Weeks without rain can be a gardener's worst nightmare. When a hot, dry weather pattern settles in, it affects your landscape in a variety of ways. There's nothing you can do to prevent a drought, but there are some strategies you can enact to help minimize the effect it has on your yard.
Water Your Garden
It's the most obvious strategy, of course, but to stay healthy, most garden plants like about an inch of moisture per week. In most cases, it's better to apply the water weekly or every other week. It's a bit of a waste to give your plants less water more frequently: Doing so discourages the roots from growing as deeply into the soil (where it stays moist longer) as they can, and it's also inefficient as more water is lost to evaporation.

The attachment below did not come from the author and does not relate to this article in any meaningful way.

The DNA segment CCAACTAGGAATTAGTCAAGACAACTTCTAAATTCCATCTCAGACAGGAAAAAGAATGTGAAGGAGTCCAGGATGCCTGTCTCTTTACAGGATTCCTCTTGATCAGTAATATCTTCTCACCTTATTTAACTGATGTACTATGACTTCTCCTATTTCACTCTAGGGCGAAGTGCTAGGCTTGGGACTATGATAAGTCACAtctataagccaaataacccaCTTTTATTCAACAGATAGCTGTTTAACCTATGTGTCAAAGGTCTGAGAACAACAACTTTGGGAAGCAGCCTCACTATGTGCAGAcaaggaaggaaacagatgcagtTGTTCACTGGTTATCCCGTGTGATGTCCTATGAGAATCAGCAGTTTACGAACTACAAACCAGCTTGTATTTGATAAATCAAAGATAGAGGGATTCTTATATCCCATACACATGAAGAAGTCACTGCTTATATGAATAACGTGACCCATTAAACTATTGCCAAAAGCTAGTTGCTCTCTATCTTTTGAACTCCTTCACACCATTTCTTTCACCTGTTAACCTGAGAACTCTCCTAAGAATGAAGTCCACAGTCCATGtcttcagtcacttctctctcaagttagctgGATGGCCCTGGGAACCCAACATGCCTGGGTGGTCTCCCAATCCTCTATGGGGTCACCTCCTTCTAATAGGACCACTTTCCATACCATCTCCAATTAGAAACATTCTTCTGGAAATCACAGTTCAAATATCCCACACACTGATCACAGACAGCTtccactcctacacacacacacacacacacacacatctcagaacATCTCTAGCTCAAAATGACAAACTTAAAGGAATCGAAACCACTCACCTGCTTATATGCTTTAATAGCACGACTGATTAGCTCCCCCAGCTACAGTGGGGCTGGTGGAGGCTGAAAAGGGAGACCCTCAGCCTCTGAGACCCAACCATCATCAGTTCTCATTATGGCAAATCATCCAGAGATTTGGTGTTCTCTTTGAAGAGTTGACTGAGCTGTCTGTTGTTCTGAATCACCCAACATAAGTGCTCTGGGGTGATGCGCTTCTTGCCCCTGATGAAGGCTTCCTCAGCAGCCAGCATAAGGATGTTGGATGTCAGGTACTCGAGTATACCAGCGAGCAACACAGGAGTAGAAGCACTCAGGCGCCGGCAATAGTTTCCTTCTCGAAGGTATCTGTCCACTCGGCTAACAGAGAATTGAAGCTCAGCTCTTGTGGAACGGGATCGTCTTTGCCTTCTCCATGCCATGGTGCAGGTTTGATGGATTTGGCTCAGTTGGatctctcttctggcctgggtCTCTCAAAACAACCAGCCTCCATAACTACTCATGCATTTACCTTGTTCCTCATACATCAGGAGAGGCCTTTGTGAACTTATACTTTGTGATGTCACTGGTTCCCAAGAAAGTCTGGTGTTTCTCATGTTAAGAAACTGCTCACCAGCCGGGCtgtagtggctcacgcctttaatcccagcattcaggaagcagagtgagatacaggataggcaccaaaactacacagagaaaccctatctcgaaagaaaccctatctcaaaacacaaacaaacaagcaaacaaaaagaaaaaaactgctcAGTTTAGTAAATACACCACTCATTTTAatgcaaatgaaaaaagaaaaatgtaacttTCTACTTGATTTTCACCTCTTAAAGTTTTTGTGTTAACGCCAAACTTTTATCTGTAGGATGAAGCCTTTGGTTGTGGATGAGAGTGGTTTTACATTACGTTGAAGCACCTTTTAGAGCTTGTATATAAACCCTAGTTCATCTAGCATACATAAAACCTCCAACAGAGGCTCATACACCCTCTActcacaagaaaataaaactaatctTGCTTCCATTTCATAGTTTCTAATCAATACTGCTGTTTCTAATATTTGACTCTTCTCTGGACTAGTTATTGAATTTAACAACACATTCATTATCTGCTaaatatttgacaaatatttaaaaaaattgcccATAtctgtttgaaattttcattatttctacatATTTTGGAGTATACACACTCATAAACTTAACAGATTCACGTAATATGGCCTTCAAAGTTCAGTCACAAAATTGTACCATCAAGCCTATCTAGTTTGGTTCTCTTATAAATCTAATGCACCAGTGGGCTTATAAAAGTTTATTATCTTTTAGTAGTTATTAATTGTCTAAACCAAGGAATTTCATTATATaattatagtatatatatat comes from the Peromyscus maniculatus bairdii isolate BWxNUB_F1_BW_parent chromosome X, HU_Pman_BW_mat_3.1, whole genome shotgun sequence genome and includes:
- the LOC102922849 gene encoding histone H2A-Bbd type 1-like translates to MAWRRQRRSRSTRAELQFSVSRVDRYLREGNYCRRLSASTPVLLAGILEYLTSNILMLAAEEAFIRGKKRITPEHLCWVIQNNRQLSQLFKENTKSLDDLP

A 2- to 3-inch-deep layer of mulch over the soil when drought gardening can do wonders: It keeps the soil cooler and shields the ground from direct sun. The benefit is that moisture stays in the soil longer, where it's more available to your garden plants. Run a soaker hose underneath your mulch to maximize water savings: Water will be delivered directly to the ground (reducing evaporation) and slowly (reducing water loss to runoff). It will also keep plant foliage dry, which helps prevent many common fungal diseases.
If you apply fertilizers (organic or synthetic), it's helpful to stop at the onset of a drought. Fertilizers encourage plant growth; the more a plant grows, the more moisture it needs. If fertilizer salts build up in your soil because they're not naturally leaching out with rain or irrigation, they can build up and burn plant roots, causing further damage.